Although this movie is seventy-five years old and the story fanciful, it shows a history of the times, and culture; clothes, cars, homes, etc. are all dated to the era. I particularly enjoyed watching the vintage automobiles, all brand new at the filming scooting around metropolitan areas. The setting for the story is a large city. The characters are all affluent. All of them smoke, all drink, and they typically meet in a country club setting dressed in tuxedos and ballroom gowns. The lady’s hair styles were a hoot, but attractive still.

Jenna and I watched and chuckled throughout the entire film. We loved it, and she got to see tap dancing performed by some of the best dancers of all time, and I got to spend some precious moments with my Jenna Rose.

 

The dance in the clip below is from the movie and is the “Yam. ” The early part of the clip shows the dance sequence and in that last-minute Ginger sings the lyrics to “Yam.”

 

God Is Not Dead

GND728x90banner

It is Good Friday morning and I awoke to a headline reading “atheist war on Easter.” I didn’t read it. I celebrated an unholy atheist holiday on April first, better known as April Fools Day. What the headline reminded me of is a post I had in mind to write last week but never did. I went to see a wonderful movie “God Is Not Dead.” All my life I have fought to learn new arguments to prove that God does exist. The one thread that remains in my mind is how it all got started. Not even the greatest mind of our time known as Stephen Hawking can out reason that one. Stuff just doesn’t happen out of nothing unless there is a Supreme Entity to seed it.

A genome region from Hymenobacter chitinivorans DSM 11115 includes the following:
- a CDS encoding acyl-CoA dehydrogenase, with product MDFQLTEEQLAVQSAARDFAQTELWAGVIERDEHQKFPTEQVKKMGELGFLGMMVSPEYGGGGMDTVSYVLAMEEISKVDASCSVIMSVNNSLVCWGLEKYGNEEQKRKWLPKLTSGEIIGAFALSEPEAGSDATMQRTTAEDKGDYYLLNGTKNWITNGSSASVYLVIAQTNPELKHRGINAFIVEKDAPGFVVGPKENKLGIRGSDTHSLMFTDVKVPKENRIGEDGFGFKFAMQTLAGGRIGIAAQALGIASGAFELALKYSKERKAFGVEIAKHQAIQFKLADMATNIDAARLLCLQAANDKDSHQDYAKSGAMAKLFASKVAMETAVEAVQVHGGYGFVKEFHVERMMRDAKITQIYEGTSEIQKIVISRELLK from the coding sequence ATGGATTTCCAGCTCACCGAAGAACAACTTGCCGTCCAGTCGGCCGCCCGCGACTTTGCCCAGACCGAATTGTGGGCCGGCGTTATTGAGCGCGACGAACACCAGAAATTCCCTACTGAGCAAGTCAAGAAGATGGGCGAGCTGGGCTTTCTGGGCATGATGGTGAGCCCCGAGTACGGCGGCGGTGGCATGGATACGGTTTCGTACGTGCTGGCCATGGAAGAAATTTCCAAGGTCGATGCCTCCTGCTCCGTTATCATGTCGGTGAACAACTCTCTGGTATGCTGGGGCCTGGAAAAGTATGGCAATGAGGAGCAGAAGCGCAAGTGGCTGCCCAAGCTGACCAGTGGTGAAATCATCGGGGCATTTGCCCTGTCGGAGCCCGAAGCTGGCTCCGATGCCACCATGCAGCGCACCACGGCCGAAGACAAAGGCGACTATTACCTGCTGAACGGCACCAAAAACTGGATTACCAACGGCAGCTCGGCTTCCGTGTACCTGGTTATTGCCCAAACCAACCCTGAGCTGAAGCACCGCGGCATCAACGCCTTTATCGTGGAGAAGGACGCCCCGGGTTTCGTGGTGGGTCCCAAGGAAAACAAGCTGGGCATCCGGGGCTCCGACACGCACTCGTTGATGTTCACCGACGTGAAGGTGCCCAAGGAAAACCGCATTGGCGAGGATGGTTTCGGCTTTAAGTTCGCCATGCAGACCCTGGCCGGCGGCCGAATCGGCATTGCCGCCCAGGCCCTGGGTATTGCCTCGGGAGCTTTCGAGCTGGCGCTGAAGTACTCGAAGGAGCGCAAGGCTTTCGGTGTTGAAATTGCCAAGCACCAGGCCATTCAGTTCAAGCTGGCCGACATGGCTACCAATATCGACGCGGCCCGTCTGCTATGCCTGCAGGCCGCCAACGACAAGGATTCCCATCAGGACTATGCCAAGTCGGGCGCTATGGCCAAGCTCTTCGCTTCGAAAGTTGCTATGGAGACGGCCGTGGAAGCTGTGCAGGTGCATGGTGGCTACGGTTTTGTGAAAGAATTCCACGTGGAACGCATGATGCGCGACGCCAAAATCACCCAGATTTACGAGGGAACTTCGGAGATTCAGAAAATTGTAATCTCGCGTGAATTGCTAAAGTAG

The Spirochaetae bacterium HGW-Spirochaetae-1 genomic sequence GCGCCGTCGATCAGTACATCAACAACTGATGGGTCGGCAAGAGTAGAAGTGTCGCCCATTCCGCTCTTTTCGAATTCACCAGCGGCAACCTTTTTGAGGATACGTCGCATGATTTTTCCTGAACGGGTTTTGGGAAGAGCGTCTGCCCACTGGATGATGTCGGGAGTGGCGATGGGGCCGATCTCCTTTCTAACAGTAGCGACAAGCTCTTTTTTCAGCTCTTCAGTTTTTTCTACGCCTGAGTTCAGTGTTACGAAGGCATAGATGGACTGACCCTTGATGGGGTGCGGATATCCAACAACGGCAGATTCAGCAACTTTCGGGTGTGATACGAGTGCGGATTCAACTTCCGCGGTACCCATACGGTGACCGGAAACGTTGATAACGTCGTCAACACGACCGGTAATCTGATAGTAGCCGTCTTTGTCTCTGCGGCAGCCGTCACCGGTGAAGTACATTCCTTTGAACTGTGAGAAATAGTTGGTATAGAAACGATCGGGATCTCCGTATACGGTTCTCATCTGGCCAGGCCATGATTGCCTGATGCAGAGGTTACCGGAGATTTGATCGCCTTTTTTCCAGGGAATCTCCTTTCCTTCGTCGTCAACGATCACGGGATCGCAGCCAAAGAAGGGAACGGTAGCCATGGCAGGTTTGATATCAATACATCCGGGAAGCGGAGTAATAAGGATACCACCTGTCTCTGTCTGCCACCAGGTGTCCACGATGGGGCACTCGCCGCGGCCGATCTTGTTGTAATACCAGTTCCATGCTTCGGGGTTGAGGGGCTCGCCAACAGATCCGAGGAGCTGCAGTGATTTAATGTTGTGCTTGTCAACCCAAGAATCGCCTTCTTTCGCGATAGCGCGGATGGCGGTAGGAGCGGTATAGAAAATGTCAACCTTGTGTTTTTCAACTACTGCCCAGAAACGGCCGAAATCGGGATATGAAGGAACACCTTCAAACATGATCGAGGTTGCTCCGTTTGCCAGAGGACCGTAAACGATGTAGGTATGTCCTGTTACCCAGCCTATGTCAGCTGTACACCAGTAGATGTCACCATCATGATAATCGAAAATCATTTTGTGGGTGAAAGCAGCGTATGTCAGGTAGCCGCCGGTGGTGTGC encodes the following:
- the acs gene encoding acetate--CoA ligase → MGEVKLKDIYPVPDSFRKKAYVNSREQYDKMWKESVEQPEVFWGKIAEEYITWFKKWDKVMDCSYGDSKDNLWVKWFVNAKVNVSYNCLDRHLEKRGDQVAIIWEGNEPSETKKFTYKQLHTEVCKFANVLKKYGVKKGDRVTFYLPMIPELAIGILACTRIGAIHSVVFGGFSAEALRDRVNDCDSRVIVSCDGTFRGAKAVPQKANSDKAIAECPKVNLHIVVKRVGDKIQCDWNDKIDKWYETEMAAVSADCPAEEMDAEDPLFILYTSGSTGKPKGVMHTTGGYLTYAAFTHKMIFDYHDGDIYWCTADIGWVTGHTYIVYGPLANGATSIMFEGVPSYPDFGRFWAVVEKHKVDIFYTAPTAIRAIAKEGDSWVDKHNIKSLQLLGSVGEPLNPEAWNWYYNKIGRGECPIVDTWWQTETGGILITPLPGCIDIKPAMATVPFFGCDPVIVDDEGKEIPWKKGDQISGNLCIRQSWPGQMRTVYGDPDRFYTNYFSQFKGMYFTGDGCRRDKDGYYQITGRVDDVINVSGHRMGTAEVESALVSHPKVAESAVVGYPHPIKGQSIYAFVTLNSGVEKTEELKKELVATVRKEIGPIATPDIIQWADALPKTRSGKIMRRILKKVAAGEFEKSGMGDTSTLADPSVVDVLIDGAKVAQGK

http://godsnotdeadthemovie.com

I recommend this movie for everyone, even atheists, especially atheists. At first, I didn’t think a movie about the philosophical argument about God could be entertaining and I delayed going. Yet, a voice inside me said “go.” I was glad because the story is intriguing and one sub-plots is comical. I won’t try to explain the story because it would give too much away, but it occurs inside a modern university and shows them feeding our kids bullshit by liberal, arrogant, know-it-all-professors with tenure. In my opinion tenure is an outdated idea in any school. Why do these people hide behind work rules that protect them from being canned. We have First Amendment rights to speak as we chose. Teachers don’t need tenure to protect them further.